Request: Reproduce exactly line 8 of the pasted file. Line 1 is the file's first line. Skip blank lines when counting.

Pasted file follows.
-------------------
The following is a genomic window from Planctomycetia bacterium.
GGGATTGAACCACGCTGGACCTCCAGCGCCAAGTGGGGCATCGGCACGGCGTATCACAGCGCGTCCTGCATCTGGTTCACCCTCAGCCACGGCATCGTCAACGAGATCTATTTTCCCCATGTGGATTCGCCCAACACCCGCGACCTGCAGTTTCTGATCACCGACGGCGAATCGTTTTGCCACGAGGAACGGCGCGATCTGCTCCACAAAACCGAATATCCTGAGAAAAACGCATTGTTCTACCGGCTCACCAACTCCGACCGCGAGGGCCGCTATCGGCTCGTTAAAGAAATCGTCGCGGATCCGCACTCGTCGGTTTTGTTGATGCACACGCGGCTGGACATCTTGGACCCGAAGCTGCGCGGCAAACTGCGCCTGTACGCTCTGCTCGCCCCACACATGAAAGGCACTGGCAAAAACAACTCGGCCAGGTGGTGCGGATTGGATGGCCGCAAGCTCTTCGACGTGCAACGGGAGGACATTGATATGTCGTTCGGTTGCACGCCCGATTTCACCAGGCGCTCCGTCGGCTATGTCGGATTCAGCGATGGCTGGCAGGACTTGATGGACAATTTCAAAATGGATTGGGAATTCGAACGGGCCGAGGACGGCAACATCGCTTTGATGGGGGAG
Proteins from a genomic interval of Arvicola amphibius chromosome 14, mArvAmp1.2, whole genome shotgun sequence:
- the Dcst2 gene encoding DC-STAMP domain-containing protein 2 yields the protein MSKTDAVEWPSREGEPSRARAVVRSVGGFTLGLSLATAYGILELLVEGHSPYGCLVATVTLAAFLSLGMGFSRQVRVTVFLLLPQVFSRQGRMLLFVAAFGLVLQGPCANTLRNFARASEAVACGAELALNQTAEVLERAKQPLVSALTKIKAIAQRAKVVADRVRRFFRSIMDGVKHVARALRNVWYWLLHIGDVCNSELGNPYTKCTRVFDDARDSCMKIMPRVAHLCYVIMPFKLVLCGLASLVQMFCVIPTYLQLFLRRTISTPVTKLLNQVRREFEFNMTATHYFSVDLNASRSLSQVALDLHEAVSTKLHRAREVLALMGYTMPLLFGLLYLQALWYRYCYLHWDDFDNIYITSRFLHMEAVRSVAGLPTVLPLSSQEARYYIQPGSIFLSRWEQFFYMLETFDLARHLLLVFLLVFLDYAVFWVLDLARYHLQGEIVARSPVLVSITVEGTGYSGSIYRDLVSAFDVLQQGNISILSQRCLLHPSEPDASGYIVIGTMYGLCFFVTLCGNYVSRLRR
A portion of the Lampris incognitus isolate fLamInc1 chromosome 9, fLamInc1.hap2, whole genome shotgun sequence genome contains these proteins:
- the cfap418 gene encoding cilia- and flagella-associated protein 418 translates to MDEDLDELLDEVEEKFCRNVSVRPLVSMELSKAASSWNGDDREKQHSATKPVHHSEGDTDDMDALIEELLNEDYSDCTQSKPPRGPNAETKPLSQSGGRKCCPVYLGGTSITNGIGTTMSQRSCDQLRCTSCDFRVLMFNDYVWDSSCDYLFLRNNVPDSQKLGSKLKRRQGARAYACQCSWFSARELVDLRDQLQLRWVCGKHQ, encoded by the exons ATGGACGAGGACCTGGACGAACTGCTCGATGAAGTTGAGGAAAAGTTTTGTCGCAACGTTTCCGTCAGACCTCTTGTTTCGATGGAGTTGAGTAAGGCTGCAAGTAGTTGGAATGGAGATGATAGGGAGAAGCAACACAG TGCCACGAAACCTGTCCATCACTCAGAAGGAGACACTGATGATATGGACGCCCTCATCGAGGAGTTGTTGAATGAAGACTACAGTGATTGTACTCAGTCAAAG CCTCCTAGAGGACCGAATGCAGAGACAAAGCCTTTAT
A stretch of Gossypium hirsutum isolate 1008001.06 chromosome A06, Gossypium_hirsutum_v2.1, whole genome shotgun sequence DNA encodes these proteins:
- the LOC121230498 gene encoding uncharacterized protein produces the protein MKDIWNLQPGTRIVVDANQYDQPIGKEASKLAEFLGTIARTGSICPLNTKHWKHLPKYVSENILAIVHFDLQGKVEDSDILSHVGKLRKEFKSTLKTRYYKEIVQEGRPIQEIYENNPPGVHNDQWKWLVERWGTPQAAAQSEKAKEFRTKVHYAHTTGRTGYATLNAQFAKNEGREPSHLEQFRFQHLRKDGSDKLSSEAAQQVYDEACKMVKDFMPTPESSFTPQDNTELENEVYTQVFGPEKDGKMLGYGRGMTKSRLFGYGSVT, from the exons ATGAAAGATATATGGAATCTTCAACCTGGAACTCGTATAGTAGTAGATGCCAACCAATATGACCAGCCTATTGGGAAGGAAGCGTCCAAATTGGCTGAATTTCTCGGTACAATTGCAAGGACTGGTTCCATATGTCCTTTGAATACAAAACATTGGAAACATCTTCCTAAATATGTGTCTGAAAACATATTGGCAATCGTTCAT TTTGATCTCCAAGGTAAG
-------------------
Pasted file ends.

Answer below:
- the LOC121230498 gene encoding uncharacterized protein produces the protein MKDIWNLQPGTRIVVDANQYDQPIGKEASKLAEFLGTIARTGSICPLNTKHWKHLPKYVSENILAIVHFDLQGKVEDSDILSHVGKLRKEFKSTLKTRYYKEIVQEGRPIQEIYENNPPGVHNDQWKWLVERWGTPQAAAQSEKAKEFRTKVHYAHTTGRTGYATLNAQFAKNEGREPSHLEQFRFQHLRKDGSDKLSSEAAQQVYDEACKMVKDFMPTPESSFTPQDNTELENEVYTQVFGPEKDGKMLGYGRGMTKSRLFGYGSVT, from the exons ATGAAAGATATATGGAATCTTCAACCTGGAACTCGTATAGTAGTAGATGCCAACCAATATGACCAGCCTATTGGGAAGGAAGCGTCCAAATTGGCTGAATTTCTCGGTACAATTGCAAGGACTGGTTCCATATGTCCTTTGAATACAAAACATTGGAAACATCTTCCTAAATATGTGTCTGAAAACATATTGGCAATCGTTCAT TTTGATCTCCAAGGTAAG